## VALUATION OF BONDS AND PREFERENCE SHARES

- VALUATION OF BONDS & SHARES
- Introduction
- A ssets can be real or financial; securities like shares and bonds are called financial assets while physical assets like plant and machinery are called real assets .

- The concepts of return and risk, as the determinants of value, are as fundamental and valid to the valuation of securities as to that of physical assets.
- Principle underlying valuation:
- Value of any asset is the discounted value of the future steams of benefit expected from the asset.

- Value - concept

- Liquidation Value
- Going Concern Value
- Book Value
- Replacement Value
- Market Value

- Features of a Bond
- Face Value

- Interest Rate—fixed or floating

- Maturity

- Redemption value

- Market Value

- Bonds Values and Yields
- Bonds with maturity

- Pure discount bonds

- Perpetual bonds

- Bond with Maturity
- Bond value = Present value of interest + Present value of maturity value:

- Yield to Maturity
- The yield-to-maturity ( YTM ) is the measure of a bond’s rate of return that considers both the interest income and any capital gain or loss. YTM is bond’s internal rate of return.

- YTM of a bond with maturity:

- A perpetual bond’s yield-to-maturity :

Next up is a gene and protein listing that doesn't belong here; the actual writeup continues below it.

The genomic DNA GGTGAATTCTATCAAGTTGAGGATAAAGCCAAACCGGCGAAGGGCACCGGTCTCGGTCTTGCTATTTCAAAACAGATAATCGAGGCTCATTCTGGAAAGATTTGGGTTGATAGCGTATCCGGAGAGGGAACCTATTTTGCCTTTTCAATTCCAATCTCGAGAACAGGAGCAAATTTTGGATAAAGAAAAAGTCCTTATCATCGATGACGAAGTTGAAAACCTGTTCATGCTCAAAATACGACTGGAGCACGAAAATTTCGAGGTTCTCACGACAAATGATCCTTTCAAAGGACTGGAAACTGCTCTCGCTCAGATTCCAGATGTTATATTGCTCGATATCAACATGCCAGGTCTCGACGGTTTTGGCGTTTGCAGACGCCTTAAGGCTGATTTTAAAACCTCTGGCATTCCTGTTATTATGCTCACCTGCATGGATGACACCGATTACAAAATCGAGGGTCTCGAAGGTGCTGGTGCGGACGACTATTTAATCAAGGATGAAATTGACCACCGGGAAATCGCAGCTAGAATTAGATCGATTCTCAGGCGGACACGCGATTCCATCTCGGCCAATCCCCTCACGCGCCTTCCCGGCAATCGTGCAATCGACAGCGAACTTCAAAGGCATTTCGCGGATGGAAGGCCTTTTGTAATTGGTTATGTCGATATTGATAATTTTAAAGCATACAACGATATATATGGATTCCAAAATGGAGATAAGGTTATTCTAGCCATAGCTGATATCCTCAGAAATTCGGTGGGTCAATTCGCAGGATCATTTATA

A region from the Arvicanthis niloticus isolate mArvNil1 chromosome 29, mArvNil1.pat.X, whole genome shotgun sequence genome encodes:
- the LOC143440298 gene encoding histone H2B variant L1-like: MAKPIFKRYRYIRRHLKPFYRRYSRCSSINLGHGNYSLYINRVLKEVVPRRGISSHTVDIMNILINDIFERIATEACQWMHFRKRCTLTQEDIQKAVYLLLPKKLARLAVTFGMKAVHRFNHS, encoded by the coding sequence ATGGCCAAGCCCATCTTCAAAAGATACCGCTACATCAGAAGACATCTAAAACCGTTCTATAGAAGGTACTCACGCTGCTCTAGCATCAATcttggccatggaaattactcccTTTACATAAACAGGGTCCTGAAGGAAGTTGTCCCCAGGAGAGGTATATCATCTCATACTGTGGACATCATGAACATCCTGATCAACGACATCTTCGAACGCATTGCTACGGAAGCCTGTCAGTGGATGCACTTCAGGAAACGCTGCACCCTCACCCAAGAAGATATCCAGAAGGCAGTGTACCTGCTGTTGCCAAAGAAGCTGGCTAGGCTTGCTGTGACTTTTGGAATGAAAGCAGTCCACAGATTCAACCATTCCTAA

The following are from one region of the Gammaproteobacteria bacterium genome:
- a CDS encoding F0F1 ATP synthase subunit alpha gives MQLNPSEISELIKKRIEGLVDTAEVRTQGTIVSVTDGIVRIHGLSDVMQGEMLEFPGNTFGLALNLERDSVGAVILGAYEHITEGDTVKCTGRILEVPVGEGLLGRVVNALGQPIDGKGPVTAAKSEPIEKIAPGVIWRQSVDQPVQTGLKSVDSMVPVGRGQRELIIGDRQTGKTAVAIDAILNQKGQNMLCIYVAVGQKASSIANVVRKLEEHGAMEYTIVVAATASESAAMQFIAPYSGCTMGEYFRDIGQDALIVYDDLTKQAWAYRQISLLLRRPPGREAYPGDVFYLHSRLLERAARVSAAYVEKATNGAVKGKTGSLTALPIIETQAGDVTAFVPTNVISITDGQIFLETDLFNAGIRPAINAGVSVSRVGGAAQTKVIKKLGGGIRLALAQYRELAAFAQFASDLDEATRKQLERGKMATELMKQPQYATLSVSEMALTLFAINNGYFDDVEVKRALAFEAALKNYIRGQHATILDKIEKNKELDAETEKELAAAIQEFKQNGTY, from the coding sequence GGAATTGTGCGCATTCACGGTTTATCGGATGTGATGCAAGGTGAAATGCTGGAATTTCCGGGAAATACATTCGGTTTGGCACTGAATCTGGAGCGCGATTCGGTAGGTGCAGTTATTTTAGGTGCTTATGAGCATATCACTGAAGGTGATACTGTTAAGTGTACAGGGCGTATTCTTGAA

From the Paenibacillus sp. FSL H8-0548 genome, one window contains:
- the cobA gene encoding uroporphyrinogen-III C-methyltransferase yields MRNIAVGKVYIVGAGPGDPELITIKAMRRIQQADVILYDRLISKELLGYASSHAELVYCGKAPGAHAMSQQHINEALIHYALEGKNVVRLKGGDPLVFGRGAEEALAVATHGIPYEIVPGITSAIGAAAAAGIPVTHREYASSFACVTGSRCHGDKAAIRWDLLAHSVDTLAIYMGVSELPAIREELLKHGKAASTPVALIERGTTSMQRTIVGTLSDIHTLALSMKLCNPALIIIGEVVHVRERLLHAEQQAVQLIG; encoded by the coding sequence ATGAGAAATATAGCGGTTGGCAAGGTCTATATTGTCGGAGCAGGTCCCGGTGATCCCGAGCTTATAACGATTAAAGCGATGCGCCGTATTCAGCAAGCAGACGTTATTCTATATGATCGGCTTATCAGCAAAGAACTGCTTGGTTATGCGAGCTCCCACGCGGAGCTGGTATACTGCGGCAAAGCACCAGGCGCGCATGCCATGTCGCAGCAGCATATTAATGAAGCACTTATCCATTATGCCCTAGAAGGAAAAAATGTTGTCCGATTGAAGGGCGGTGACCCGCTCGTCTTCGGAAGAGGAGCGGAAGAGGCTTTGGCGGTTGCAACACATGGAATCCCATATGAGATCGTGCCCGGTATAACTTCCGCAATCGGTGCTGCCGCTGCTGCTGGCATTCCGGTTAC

- Current Yield
- Current yield is the annual interest divided by the bond’s current/market value.

- Example: The annual interest is Rs 60 on the current investment of Rs 883.40. Therefore, the current rate of return or the current yield is: 60/883.40 = 6.8 per cent.

- Current yield does not account for the capital gain or loss .

- Yield to Call
- Yield to call is the return associated with the bonds with buy back or call provision when the call option is exercised before maturity.

- Example : Suppose the 10% 10-year Rs 1,000 bond is redeemable (callable) in 5 years at a call price of Rs 1,050. The bond is currently selling for Rs 950.The bond’s yield to call is 12.7%.

- Bond Value and Amortisation of Principal
- A bond (debenture) may be amortised every year, i.e., repayment of principal every year rather at maturity.

- The formula for determining the value of a bond or debenture that is amortised every year, can be written as follows:

- Note that cash flow, CF , includes both the interest and repayment of the principal .

- Pure Discount Bonds
- Pure discount bonds are called deep-discount bonds or zero-interest bonds or zero-coupon bonds.

- The market interest rate , also called the market yield , is used as the discount rate.

- Value of a pure discount bond = PV of the amount on maturity:

- Pure Discount Bonds
- Example: A company may issue a pure discount bond of Rs 1,000 face value for Rs 520 today for a period of five years. The rate of interest can be calculated as follows:

- Perpetual Bonds